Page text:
It’s also fallacy to believe that somehow the wholesale pricing model is the savior and enabler of low prices. Under the wholesale model, the publisher has always set the price at which they’ll sell the book to the bookstore, typically a 50% discount to the suggested list price. The $30 front list hardcover you purchase earns the publisher $15, or less. If the publisher decides they need to earn $18.00 on each copy sold, they’ll set the suggested list price to $36.00. If you agree that under normal circumstances, most retailers will not consistently sell all their books at below cost, then it’s reasonable to conclude that even under wholesale, publishers already control the minimum price all customers, on average, will pay.
It’s a good read and I don’t agree with everything Coker writes because the DOJ is looking at anti competitive behavior, not just agency pricing (if you recall the WSJ interview) and thus much of what Coker writes is inapplicable in that sense. Still, always good to read an opposing point of view.
The Bookseller reports that the volume of ebook purchases is not making up the decline in revenue generated by print book sales. I’m not sure whether these numbers are limited to the UK but it is consistent with other ebook sales numbers I’ve heard. Apparently publishing thought that ebooks might increase the number of book buyers? I’m not sure why they thought that. Rather it is keeping the number of book buyers from fleeing to other sources of digital entertainment. Low priced self published books are also affecting the lowered ebook revenue.
2012 brings big change to the numbers reported by the Association of American Publishers. In the past, the numbers reported by AAP were derived from 70-90 publishers but this year, the organization is reporting sales numbers from from 1149 publishers in January 2012. Yay for better data. The only loser in January 2012, out of both print and digital, was Mass Market Paperbacks which continue its downward slide.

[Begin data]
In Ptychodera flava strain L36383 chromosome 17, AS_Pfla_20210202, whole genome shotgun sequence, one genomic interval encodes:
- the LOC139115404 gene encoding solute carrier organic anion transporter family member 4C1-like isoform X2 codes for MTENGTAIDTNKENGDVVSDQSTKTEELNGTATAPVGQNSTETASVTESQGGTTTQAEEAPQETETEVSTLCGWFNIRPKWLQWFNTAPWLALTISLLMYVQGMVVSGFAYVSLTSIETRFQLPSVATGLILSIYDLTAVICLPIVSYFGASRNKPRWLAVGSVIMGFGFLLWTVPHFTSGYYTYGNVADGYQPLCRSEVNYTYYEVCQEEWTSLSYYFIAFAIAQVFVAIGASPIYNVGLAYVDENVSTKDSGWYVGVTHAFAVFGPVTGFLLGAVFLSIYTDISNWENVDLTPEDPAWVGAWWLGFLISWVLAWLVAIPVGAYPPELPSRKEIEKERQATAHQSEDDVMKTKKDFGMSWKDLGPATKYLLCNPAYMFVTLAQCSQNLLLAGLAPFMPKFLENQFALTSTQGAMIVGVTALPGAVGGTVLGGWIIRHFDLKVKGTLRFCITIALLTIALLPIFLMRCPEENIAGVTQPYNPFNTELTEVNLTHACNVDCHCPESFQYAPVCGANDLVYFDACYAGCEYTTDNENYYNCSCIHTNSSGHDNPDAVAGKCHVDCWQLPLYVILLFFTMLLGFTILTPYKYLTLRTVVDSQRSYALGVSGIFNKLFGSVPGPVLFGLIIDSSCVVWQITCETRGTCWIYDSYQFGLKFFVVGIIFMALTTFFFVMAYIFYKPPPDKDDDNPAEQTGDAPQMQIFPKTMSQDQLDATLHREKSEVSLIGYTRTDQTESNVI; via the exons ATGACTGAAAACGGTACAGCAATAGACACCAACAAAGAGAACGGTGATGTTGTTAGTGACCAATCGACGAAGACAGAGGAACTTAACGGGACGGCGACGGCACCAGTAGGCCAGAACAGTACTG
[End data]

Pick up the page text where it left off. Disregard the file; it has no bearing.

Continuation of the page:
Random House, a division of Bertelsmann AG, saw reduced revenues but part of the decline is attributable to currency exchanges.
At year-end, Random House had 5,343 employees (December 31, 2010: 5,264). The increasing availability of lower-priced e-reading devices and tablets contributed to the surging demand for Random House e-books, enabling the company to record triple-digit-percentage digital revenue growth and counterbalancing decreased sales of print books, especially in the English-speaking territories. … Their year’s top title was “Inheritance,” the fourth and final volume in the eponymous series by Christopher Paolini. For its first eight weeks, the novel sold more than three million hardcover, e-book, and audiobook editions. In the United States, the world’s largest book market, Random House placed 228 titles on the “New York Times” bestseller lists, including 32 at #1. George R. R. Martin’s five-volume fantasy series “A Song of Ice and Fire” sold over eight million copies in North America in 2011.
During the reporting period, Random House acquired the US digital media agency Smashing Ideas and established new English, German, and Spanish print and e-book imprints.
Open Road Media